How Do Diaries Begin? The Narrative Rites of Adolescent Diaries in Hungary


  • Gergely Kunt University of Miskolc, Hungary



diary-writing, narrative methods, adolescent diaries, Second World War


This paper examines the narrative tropes of Hungarian adolescent diaries written during and after World War II, primarily focusing on the rhetorical forms of beginning a diary that fall into two categories characteristic of adolescent diary-writing – beginning with an introduction describing the author and their environment, or beginning with a memoir in which the author summarizes the most important events of the period between their birth and the start of the diary. The paper also discusses how adolescents personified their diary books and intended those for their adult selves in the course of diary-writing as dialogue.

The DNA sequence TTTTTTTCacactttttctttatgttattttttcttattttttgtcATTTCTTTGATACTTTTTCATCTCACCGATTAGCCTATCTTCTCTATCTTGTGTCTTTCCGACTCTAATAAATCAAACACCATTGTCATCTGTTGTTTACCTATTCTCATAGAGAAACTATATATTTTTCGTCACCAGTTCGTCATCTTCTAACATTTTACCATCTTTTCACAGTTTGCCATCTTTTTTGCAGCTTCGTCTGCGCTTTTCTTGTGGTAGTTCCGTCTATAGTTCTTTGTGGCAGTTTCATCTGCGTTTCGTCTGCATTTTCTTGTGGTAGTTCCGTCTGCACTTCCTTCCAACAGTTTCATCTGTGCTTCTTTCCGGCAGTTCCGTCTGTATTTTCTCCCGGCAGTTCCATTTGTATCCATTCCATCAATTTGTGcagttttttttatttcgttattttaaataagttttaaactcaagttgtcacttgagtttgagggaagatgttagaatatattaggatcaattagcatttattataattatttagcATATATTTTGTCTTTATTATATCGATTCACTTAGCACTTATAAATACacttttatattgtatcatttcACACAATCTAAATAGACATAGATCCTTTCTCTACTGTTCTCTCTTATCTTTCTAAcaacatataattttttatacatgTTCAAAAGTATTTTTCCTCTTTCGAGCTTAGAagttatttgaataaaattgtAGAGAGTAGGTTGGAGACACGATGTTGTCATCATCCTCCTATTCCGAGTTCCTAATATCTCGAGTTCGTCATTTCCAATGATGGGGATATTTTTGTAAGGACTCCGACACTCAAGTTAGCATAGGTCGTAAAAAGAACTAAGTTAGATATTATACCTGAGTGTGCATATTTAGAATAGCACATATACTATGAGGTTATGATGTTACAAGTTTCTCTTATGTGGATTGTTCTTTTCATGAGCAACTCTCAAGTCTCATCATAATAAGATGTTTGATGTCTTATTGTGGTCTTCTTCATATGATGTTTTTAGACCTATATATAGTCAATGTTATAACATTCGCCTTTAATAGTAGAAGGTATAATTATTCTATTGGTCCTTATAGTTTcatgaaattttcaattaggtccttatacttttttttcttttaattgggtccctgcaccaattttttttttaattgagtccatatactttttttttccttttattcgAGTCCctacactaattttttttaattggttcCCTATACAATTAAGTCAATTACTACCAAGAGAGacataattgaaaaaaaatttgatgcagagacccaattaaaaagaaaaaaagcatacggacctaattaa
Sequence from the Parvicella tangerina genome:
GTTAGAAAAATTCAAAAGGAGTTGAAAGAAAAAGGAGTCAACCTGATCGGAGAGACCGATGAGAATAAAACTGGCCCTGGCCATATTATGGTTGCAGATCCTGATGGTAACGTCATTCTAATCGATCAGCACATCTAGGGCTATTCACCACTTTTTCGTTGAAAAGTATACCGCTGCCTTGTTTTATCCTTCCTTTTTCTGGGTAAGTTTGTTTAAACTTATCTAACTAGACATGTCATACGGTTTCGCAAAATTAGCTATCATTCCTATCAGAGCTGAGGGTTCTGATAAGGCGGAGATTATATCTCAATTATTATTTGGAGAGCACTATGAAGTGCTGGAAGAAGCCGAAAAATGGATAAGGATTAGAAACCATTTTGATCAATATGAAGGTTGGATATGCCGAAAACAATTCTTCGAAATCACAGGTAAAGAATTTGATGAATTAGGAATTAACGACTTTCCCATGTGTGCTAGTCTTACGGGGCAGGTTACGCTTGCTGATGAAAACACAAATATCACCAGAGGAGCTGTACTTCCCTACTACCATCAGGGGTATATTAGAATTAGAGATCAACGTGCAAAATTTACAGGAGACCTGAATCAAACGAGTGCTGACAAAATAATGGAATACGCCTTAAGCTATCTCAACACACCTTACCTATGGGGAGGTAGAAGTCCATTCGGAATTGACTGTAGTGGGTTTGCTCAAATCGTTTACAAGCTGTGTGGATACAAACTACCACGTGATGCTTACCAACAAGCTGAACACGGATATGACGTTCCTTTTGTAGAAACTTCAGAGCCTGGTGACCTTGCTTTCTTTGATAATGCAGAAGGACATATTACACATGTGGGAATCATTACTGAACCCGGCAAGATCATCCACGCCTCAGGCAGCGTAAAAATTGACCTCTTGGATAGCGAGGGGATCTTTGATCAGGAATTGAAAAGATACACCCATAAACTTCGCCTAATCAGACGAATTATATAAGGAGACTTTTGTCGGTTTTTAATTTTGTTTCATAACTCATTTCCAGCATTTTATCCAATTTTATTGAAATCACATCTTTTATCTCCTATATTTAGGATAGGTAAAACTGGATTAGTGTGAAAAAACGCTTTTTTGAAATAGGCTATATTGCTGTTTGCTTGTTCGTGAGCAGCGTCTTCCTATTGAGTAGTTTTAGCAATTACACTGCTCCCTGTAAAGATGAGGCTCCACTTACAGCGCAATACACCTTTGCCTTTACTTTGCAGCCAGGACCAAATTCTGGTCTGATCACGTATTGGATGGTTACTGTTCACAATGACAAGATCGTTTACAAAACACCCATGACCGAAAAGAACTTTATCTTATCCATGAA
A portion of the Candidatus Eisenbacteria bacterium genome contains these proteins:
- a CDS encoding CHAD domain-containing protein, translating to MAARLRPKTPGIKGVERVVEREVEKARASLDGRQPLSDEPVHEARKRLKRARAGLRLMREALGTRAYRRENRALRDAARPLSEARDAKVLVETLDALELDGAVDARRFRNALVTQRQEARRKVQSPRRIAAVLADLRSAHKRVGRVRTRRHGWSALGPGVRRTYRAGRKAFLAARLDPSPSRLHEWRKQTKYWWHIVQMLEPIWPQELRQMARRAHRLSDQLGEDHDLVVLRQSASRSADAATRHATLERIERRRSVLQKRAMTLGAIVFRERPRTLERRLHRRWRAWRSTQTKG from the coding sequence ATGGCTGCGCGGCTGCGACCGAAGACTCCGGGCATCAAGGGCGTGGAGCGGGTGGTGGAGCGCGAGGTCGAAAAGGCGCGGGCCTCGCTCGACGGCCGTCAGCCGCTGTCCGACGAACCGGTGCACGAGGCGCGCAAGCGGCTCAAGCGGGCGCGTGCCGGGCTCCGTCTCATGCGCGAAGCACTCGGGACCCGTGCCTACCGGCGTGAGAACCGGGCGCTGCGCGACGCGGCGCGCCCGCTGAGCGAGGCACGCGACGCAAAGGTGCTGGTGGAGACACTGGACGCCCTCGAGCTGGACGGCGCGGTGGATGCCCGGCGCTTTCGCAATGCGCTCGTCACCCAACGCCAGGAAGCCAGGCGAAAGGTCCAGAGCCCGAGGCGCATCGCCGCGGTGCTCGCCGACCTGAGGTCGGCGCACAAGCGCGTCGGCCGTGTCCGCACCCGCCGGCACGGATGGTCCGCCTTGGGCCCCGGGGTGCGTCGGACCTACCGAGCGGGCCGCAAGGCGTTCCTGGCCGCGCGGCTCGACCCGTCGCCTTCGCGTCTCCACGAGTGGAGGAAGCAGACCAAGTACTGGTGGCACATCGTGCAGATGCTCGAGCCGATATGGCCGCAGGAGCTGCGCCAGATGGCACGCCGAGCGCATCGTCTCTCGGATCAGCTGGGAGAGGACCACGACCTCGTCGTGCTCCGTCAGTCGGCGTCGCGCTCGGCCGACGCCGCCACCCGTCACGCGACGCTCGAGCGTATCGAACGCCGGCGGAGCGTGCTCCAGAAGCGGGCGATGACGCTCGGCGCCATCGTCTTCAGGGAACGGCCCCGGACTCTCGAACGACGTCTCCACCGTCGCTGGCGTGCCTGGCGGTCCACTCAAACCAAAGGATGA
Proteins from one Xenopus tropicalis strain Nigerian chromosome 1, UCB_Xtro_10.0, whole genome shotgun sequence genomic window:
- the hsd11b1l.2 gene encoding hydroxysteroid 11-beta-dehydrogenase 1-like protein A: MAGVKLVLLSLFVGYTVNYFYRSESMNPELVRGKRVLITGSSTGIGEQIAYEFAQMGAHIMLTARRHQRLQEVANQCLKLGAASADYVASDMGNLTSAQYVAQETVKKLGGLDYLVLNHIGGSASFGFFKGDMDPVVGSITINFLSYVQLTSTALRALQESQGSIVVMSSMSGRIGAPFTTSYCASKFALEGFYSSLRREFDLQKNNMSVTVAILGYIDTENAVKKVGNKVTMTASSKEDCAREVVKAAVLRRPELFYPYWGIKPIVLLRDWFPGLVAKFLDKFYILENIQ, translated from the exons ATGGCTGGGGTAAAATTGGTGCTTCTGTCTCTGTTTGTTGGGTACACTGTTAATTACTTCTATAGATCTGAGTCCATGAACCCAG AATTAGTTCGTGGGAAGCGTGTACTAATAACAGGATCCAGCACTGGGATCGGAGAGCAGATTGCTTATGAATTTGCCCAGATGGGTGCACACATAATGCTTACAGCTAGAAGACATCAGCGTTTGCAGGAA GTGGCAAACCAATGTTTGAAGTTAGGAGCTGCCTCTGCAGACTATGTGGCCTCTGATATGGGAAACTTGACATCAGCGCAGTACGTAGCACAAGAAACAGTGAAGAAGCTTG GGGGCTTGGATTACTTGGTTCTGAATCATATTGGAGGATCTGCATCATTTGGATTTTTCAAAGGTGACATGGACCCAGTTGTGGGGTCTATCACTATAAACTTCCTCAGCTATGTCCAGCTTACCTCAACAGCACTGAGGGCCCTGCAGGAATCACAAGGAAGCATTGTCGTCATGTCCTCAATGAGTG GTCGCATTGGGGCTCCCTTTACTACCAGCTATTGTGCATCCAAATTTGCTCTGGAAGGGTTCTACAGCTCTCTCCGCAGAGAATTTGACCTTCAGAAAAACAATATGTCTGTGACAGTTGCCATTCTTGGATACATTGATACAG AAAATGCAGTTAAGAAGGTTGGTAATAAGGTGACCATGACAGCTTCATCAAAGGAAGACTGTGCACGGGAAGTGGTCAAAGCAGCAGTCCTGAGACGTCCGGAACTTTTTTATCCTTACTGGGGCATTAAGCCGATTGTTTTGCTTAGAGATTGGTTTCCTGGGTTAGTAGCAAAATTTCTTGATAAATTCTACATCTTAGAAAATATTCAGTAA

Author Biography

Gergely Kunt, University of Miskolc, Hungary

Gergely Kunt is a social historian and Lecturer at the University of Miskolc, Hungary, and teaches the social history of Hungary and East Central Europe. His
dissertation on social ideas and prejudices during World War II was based on a comparative analysis of Jewish and Christian adolescent diaries. He has been collecting privately-owned diaries and has acquired a great number of unpublished diary manuscripts from the period of the Holocaust and is one of the founding members of the European Diary Archives and Collections (EDAC).


This article was submitted to the European Journal of Life Writing on 14 October 2014 and published on 25 June 2015. A new version of the text (correcting the date of Magdolna Szabo's death from 1988 to 1989) was published on 26 June 2015.